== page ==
Alexandra Korey is a staff writer at The Florentine and social media project manager for TF's sister company, Flod, where she specializes in social media for museums and institutions. In her past life, she got a PhD in Renaissance art history from the University of Chicago and a Masters from Syracuse University in Florence - the latter is what convinced her to move to Florence.
When she is not writing for someone else, you can find her at her blog www.arttrav.com, where she's been reporting on art, culture and life in Italy since 2004.
I'm not sure what I had expected from the exhibit Portraits and Power at the Strozzina, Palazzo Strozzi's contemporary art space, because it is running in tandem with the Bronzino exhibition upstairs and I (correctly only in part) assumed that it is about how contemporary figures construct powerful
I have a job that any Italy-loving expat would envy. I work for the Tuscan region's social media team. I attend art events and exhibits, write about art in Tuscany, and promote it on a blog and via social media. In our office, Facebook is not blocked, but
Women is an expression of love for the female artists of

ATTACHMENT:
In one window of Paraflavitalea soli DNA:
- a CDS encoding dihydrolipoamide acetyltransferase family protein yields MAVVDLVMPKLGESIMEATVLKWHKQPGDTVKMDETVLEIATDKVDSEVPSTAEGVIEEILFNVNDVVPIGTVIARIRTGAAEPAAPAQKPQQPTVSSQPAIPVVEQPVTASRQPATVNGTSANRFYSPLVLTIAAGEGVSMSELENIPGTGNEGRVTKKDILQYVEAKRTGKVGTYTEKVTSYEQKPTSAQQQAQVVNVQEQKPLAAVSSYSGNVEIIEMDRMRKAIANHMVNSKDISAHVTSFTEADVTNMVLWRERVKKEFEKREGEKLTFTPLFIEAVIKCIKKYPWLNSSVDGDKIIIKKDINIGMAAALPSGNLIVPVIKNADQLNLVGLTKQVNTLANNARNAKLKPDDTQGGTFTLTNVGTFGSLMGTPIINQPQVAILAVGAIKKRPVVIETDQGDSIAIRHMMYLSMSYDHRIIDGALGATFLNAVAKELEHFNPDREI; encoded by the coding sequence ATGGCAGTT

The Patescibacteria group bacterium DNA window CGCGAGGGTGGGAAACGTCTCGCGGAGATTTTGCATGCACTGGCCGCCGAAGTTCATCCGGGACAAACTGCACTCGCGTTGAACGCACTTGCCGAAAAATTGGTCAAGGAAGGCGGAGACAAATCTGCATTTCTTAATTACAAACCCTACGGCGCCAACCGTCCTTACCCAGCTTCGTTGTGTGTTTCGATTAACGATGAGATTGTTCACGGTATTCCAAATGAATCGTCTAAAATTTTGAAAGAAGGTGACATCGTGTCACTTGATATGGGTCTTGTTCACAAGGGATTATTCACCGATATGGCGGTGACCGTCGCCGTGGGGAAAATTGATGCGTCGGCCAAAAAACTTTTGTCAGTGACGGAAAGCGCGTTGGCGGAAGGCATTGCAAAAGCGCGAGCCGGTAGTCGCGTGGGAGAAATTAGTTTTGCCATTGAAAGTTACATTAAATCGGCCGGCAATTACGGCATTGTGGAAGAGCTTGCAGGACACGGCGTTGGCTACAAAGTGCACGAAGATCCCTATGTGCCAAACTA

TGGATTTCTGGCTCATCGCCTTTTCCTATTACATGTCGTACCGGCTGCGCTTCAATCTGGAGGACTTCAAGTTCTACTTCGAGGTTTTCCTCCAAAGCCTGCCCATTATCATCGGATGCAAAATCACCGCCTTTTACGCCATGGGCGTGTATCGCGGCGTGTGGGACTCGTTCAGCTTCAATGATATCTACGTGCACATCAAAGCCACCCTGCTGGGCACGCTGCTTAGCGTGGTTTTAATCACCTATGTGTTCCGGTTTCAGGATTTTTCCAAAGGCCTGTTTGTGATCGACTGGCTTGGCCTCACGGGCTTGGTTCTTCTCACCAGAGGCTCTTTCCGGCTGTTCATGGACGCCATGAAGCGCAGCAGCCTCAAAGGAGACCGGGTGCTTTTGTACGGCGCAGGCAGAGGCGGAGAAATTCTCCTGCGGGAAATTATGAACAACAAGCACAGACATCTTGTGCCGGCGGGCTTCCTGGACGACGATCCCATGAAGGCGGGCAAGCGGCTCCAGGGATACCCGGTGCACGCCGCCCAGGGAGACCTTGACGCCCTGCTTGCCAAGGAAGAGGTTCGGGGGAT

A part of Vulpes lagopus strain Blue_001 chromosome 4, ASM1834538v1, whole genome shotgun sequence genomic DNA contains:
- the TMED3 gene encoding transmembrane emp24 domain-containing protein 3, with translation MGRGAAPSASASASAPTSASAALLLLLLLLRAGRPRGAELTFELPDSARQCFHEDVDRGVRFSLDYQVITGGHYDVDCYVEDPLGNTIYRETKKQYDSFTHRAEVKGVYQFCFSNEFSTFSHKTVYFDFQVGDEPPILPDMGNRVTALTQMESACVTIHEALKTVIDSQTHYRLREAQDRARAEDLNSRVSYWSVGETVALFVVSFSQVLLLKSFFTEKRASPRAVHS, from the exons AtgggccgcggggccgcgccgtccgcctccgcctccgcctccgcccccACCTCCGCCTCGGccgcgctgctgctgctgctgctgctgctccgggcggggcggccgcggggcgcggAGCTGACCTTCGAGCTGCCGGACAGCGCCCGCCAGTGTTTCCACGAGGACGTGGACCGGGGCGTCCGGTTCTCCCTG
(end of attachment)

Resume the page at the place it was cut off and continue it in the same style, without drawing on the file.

Florence's past. Jane Fortune has dug through the archives of the Florentine
museums in search of women's names and their works, which are often in storage
and away from the public eye. We learn that Florence conceals
Last week, Giuliano da Empoli,
superintendent of culture and ‘contemporary-ness' for the city of Florence, published
a document called ‘Florence is the Next Florence: a strategy for contemporary
art and culture in Florence' on the BarCamp website. In the spirit of crowdsourcing,
this is a draft upon
CRASH! The sound of broken glass shatters the silence of the dark, rainy night. My jet-lagged brain takes a moment to process. It’s a Sunday night in January 1999, and I have just fallen asleep in the apartment that I’ve rented over the Internet for